Universities start to look towards India

By Ralph Marnham

Six months ago, the Indian Minister for Human Resource Development, who is responsible for education, announced ambitious new plans to encourage foreign universities to set up campuses across the country, mentioning the likes of Oxford, Harvard and Yale.

However, since the Indian cabinet approved a draft law to open up the country to foreign education institutions, it is becoming clear that the world’s top universities are not yet willing to make the move. This is not to say that others have not taken an interest in the project. Mid-level institutions, still far superior to the average Indian education provider, are reported to be keen.

M. Anandakrishnan, chairman of the Indian Institute of Technology Kanpur, says that “there is a high level of interest only from the Tier 2 institutions to do things in a serious manner.” He adds that the so-called Tier 1 universities “are simply not interested in setting up a campus here”. The interested universities include the Georgia Institute of Technology, the Virginia Institute of Technology, Carnegie Mellon University in Pittsburgh and the Schulich School of Business in Toronto.

Georgia Tech has announced plans to set up a research facility in the southern city of Hyderabad, while Carnegie Mellon University is helping the northern state of Punjab to plan courses at a new university. The market does not end there, however. The University of Wolverhampton plans to teach business courses through one of its partners, Bishop Heber College.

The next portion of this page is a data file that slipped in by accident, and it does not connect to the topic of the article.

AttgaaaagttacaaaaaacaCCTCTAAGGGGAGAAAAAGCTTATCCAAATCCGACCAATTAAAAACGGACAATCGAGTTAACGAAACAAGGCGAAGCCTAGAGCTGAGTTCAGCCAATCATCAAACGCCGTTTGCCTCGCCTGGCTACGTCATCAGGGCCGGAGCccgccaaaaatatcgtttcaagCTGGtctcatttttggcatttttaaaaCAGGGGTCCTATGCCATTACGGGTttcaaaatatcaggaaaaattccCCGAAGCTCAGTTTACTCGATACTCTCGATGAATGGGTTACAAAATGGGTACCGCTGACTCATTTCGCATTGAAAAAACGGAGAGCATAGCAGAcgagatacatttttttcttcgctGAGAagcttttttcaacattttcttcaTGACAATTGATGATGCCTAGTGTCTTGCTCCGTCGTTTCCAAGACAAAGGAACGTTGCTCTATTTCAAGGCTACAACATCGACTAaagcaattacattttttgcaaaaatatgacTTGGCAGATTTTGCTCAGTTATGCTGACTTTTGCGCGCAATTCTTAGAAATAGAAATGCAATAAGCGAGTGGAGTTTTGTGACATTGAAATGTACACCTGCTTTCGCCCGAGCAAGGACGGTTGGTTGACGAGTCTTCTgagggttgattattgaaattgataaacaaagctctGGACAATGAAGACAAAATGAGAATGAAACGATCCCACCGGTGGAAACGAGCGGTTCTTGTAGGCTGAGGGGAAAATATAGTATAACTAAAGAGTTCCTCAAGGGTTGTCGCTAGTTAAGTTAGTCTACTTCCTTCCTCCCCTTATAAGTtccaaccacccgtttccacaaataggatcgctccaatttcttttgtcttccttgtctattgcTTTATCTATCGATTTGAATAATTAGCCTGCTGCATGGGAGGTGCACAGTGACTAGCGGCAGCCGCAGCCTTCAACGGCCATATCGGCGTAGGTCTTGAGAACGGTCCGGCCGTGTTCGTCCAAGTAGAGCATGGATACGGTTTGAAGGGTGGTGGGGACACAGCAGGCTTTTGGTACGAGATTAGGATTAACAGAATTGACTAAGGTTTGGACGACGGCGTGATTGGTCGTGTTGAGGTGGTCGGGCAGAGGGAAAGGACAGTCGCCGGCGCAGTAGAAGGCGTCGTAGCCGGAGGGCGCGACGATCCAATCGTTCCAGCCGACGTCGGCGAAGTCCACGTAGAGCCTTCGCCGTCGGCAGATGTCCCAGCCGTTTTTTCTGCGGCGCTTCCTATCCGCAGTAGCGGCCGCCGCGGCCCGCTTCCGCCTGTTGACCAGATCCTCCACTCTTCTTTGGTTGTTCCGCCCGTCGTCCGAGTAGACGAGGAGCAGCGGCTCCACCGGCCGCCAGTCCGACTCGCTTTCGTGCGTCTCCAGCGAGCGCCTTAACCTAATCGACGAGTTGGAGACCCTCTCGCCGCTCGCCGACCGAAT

It is undeniable that India has a large education market that can be tapped into, a fact that is not lost on the education ministry. “I think the Indian government now is more receptive to foreign universities’ setting up in India,” says Jo Gittens, director of Wolverhampton’s International Office.

Indian universities themselves have established some campuses overseas, most of them in the UAE. There are tentative signs that Columbia University in New York is taking an interest as well, following the opening of its fourth global center for research and regional collaboration in Mumbai.

It does not yet have any plans to open a separate campus in India, though. With the draft law yet to be approved by parliament, the Indian government is realising that the process is going to be a slow one.